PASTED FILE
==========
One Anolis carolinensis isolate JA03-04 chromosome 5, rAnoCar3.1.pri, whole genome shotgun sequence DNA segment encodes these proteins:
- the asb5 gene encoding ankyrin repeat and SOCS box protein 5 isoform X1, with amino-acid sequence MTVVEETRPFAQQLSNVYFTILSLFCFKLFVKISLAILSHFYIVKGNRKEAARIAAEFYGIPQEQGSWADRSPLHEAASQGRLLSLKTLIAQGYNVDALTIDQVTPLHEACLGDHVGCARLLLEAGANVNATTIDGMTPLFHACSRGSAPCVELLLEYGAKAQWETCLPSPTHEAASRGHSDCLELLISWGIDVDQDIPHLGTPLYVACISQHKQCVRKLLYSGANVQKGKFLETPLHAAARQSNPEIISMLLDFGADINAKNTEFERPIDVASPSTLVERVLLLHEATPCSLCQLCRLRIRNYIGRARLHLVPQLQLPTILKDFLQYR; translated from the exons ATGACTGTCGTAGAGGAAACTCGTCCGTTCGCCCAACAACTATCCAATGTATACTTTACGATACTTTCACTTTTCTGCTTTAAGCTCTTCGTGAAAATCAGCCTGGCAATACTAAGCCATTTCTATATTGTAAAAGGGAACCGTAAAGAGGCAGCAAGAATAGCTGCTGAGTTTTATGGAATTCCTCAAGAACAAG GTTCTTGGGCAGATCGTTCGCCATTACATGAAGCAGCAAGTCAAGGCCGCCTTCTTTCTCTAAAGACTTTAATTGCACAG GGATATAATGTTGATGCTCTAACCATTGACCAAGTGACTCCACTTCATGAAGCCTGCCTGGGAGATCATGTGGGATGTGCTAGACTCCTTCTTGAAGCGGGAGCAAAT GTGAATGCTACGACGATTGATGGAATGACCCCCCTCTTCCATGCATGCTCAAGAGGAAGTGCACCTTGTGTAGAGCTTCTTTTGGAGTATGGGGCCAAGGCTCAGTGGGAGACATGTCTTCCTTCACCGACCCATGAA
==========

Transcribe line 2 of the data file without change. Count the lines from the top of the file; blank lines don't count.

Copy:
- the asb5 gene encoding ankyrin repeat and SOCS box protein 5 isoform X1, with amino-acid sequence MTVVEETRPFAQQLSNVYFTILSLFCFKLFVKISLAILSHFYIVKGNRKEAARIAAEFYGIPQEQGSWADRSPLHEAASQGRLLSLKTLIAQGYNVDALTIDQVTPLHEACLGDHVGCARLLLEAGANVNATTIDGMTPLFHACSRGSAPCVELLLEYGAKAQWETCLPSPTHEAASRGHSDCLELLISWGIDVDQDIPHLGTPLYVACISQHKQCVRKLLYSGANVQKGKFLETPLHAAARQSNPEIISMLLDFGADINAKNTEFERPIDVASPSTLVERVLLLHEATPCSLCQLCRLRIRNYIGRARLHLVPQLQLPTILKDFLQYR; translated from the exons ATGACTGTCGTAGAGGAAACTCGTCCGTTCGCCCAACAACTATCCAATGTATACTTTACGATACTTTCACTTTTCTGCTTTAAGCTCTTCGTGAAAATCAGCCTGGCAATACTAAGCCATTTCTATATTGTAAAAGGGAACCGTAAAGAGGCAGCAAGAATAGCTGCTGAGTTTTATGGAATTCCTCAAGAACAAG GTTCTTGGGCAGATCGTTCGCCATTACATGAAGCAGCAAGTCAAGGCCGCCTTCTTTCTCTAAAGACTTTAATTGCACAG GGATATAATGTTGATGCTCTAACCATTGACCAAGTGACTCCACTTCATGAAGCCTGCCTGGGAGATCATGTGGGATGTGCTAGACTCCTTCTTGAAGCGGGAGCAAAT GTGAATGCTACGACGATTGATGGAATGACCCCCCTCTTCCATGCATGCTCAAGAGGAAGTGCACCTTGTGTAGAGCTTCTTTTGGAGTATGGGGCCAAGGCTCAGTGGGAGACATGTCTTCCTTCACCGACCCATGAA